Results and Discussion

Mean serum biochemical values of male and female emus are presented in Table 1. Total protein values and creatinine values in female were significantly (p<0.05) higher than males. The significant increase in total protein in female than male emus is in agreement with the findings of Menon et al. (2013) and Kumar et al. (2009) who reported increased serum total protein levels in female than male emus. Similarly, Lumeij (1987) and Harr (2005) observed significantly higher globulin values in female emus.

Table 1: Mean serum biochemical values in male and female emu birds of 19 months of age

Parameter Male Female
Total Protein (g/dl) 3.82 a ±0.82 4. 94 b ±0.65
Creatinine (mg/dl) 0.15 a ±0.01 0.27 b ±0.04
Glucose (mg/dl) 159.2 a ±10.4 158.7 a ±12.26
Cholesterol (mg/dl) 94.73a ±9.6 95.24 a ±10.1
Urea (mg/dl) 9.48 a ±1.2 9.74 a ±1.1

Values in the same row bearing different superscripts differ significantly (P<0.05).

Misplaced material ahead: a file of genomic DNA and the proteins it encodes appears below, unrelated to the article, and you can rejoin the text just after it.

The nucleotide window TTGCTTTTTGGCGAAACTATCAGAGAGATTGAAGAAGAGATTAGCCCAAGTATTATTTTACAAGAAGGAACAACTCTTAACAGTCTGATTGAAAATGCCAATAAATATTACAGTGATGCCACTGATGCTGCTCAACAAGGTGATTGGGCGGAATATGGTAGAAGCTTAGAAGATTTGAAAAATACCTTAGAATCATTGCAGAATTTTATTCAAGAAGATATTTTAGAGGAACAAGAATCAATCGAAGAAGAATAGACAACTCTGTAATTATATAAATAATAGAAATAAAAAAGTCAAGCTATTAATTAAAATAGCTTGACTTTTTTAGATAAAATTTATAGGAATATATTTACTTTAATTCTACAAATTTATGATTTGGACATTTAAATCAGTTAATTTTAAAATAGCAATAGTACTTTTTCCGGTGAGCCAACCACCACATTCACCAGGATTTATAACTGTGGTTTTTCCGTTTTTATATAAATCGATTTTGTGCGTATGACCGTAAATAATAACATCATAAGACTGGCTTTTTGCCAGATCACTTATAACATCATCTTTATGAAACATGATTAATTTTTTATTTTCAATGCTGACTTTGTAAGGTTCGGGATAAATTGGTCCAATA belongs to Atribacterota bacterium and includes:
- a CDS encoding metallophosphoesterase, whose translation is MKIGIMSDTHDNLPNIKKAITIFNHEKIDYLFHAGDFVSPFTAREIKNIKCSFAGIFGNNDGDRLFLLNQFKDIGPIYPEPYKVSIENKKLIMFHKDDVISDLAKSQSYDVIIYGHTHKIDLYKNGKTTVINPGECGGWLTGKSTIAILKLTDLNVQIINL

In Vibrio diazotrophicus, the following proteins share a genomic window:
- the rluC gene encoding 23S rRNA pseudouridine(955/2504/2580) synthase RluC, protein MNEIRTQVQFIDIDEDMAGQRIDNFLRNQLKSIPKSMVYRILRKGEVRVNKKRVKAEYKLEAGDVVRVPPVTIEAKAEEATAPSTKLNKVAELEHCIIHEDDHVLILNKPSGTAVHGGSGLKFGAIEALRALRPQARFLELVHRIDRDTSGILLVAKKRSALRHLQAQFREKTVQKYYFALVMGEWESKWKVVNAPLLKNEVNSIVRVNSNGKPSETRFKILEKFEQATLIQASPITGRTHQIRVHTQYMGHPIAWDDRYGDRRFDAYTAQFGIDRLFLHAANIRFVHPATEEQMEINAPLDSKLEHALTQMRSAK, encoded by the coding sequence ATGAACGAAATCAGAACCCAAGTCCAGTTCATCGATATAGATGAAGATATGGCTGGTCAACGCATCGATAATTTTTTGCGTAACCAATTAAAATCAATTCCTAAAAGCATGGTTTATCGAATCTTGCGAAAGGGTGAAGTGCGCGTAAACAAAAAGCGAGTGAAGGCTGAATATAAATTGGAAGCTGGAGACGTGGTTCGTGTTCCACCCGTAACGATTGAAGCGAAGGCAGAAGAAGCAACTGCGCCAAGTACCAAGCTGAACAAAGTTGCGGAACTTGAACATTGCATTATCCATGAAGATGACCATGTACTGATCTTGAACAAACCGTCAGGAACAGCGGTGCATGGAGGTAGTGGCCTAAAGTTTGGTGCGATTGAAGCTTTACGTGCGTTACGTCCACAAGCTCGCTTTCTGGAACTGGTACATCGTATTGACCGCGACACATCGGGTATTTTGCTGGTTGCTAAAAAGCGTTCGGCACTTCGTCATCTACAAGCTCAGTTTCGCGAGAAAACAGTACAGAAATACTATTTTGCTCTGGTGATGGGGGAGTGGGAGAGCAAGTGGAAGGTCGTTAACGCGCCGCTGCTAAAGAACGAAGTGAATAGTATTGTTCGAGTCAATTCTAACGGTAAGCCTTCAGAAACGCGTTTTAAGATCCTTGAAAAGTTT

In the present study there was a significant increase in serum Creatinine values in female emus when compared to male emus which was in agreement with the findings of Menon et al. (2013). Creatinine in blood is derived from the breakdown of creatine in muscles and creatinine levels also varies depending on the protein levels in diet. Female emus have higher muscle mass than males (Menon et al., 2012), which may account for their significantly higher creatinine levels, which could be under the influence of hormones and metabolic changes, the exact reason for the difference in muscle turnover between sexes remains unclear (Menon et al., 2013). There is a difference between mean serum glucose, cholesterol and urea values in the present study in male and female emus, but the differences between sexes were not significant. Similar findings were reported by Menon et al. (2013) in male and female emus.